Alcohol and Choice.Report as inadecuate

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Increased constraints on access to alcohol resulted from the closure of the sole hotels in two "experimental" towns. This afforded a natural experiment to study the effects of the change in availability of alcohol on consumption. Dependent measures were derived from public records of liquor sales by all licensed premises, and from computerized police records of drunk-driving, criminal offenses, and serious offenses in both the two experimental and four "control" towns. In addition, interview measures of patterns of consumption, the context for drinking, and leisure activities were compared for the two experimental towns and two of the control towns. When comparisons were made to the period before hotel closures or to the control town, the following results were found: (1) a marked reduction in liquor sales; (2) a significant decline in consumption; (3) a change in the pattern of consumption mediated by a change in the context from drinking in hotels to drinking at home, or in clubs; (4) residents engaged in more sporting and outdoor leisure activities; (5) drunk-driving offenses in experimental towns showed a significant decline; and (6) criminal offenses and serious offenses significantly decreased. (Contains 139 references.) (JBJ)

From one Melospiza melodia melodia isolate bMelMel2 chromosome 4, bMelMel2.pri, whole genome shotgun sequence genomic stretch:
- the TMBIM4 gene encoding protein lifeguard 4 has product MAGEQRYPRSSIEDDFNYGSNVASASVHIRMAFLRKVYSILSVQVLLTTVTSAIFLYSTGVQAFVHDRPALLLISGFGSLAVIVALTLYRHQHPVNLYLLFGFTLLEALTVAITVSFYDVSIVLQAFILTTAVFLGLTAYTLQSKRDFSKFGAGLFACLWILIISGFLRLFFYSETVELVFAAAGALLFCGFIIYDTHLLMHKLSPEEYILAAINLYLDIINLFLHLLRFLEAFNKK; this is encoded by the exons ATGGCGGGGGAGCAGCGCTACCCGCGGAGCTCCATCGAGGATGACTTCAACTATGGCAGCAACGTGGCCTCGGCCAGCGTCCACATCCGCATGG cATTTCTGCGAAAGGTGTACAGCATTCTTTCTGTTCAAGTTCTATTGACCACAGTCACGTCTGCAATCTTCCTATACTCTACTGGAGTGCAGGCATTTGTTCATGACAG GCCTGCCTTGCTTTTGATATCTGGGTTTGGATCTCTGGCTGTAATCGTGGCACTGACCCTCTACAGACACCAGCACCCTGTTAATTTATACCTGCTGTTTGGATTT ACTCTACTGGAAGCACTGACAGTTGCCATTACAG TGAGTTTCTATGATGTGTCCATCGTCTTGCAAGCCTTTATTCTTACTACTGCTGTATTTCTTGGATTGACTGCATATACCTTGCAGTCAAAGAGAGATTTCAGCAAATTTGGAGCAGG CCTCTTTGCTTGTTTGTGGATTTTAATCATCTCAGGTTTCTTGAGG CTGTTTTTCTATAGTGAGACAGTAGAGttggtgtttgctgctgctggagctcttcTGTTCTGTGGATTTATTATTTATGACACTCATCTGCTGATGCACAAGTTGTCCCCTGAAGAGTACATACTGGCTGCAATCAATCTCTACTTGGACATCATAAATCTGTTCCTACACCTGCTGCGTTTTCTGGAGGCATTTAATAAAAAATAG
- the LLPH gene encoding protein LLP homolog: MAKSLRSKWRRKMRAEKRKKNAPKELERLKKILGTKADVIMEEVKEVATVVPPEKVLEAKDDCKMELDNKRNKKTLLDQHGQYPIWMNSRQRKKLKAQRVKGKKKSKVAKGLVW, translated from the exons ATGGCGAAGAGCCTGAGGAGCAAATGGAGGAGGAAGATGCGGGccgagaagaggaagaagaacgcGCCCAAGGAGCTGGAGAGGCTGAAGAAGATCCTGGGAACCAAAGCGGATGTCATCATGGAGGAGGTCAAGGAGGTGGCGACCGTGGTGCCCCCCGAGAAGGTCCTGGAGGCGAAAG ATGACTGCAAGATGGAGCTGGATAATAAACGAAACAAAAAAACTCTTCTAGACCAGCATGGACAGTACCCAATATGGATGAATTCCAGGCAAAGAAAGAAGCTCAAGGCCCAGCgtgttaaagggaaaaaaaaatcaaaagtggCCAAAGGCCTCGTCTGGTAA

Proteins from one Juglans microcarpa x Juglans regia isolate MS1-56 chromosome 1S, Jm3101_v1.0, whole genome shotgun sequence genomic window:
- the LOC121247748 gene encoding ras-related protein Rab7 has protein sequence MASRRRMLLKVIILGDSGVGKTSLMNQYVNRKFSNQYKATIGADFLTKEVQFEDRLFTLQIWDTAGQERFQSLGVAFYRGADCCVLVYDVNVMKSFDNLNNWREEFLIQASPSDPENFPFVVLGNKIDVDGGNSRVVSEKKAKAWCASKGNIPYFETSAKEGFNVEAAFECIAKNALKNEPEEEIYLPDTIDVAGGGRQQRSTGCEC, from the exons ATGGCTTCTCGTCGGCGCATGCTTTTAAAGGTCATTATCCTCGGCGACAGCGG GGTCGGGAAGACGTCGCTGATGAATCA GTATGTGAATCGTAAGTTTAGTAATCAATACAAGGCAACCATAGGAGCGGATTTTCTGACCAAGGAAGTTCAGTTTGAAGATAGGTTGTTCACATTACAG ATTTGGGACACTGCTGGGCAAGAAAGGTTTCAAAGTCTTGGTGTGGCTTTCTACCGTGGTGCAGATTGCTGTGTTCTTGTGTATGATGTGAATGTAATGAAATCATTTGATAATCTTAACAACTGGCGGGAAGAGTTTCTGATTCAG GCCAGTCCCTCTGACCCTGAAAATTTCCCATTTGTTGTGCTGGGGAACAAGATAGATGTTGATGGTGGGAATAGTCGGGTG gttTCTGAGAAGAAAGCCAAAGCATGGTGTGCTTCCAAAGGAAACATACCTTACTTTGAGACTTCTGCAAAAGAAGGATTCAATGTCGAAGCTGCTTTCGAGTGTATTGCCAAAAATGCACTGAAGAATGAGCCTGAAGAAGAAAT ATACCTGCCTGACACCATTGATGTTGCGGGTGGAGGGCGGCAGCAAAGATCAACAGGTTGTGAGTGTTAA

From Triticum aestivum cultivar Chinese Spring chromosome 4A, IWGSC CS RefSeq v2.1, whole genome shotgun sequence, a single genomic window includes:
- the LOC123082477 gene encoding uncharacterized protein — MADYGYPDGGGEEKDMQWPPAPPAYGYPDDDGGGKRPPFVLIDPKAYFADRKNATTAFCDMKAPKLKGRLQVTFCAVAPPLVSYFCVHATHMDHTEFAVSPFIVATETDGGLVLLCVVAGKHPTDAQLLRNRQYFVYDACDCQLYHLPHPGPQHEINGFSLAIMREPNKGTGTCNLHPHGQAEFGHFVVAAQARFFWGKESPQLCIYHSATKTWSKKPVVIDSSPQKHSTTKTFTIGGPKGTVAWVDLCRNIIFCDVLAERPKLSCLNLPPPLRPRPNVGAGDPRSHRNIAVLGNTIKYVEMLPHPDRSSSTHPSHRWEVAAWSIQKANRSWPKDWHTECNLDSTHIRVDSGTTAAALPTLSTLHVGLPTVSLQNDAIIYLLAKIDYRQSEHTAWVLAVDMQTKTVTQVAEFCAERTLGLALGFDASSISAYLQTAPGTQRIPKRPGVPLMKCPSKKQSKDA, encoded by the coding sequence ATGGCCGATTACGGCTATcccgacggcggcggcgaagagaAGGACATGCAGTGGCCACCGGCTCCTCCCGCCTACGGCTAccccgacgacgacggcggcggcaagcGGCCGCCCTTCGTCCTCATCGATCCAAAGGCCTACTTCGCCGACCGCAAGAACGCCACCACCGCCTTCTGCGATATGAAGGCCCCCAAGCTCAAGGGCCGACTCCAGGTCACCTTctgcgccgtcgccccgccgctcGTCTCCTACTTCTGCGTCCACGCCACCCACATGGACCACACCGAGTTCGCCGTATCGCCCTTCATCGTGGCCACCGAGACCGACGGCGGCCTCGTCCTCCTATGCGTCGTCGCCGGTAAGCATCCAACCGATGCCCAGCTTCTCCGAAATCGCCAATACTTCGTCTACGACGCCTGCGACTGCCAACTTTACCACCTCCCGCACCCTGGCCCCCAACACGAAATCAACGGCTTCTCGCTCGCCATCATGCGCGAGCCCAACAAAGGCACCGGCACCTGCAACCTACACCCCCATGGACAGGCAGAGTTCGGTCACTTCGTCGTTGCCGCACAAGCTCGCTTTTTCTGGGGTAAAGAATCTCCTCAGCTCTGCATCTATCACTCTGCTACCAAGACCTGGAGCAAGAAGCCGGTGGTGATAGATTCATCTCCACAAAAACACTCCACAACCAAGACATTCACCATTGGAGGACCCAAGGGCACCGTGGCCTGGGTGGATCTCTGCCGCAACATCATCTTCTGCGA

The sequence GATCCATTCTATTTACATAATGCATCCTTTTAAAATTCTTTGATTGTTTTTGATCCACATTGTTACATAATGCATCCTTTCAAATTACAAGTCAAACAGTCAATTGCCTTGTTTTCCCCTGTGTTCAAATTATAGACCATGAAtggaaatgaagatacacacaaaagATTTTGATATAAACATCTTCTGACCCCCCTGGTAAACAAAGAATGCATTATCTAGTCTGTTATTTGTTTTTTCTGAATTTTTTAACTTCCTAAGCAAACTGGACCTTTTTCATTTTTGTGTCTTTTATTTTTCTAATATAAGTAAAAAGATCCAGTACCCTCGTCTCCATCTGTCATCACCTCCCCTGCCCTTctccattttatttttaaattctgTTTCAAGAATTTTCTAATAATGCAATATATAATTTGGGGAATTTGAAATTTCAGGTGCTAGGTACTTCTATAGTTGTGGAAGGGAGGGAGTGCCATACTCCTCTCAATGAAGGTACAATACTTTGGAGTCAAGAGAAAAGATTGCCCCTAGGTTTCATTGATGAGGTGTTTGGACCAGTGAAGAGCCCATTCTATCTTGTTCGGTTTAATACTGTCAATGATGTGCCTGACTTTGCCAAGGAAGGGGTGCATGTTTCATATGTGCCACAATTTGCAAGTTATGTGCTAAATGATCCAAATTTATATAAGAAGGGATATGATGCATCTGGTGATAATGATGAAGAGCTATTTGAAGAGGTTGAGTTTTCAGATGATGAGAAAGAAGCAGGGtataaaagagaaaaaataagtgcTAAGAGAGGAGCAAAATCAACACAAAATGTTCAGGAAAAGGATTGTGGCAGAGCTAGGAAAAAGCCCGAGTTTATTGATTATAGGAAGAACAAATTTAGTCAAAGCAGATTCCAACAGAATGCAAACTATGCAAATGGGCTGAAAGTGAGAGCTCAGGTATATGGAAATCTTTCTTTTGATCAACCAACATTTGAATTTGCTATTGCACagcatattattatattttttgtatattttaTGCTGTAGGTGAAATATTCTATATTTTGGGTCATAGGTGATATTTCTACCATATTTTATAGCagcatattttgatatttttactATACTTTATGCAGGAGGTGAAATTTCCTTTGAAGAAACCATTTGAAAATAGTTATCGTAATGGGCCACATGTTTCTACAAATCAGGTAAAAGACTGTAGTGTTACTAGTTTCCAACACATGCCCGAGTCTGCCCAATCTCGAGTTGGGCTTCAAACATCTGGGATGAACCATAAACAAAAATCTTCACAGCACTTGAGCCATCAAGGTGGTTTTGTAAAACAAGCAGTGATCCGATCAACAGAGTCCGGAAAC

Descriptors: Alcohol Abuse, Behavior Change, Crime, Crime Prevention, Doctoral Dissertations, Drinking, Driving While Intoxicated, Foreign Countries, Incidence, Longitudinal Studies, Naturalistic Observation, Victims of Crime

Author: Kraushaar, Kevin W.


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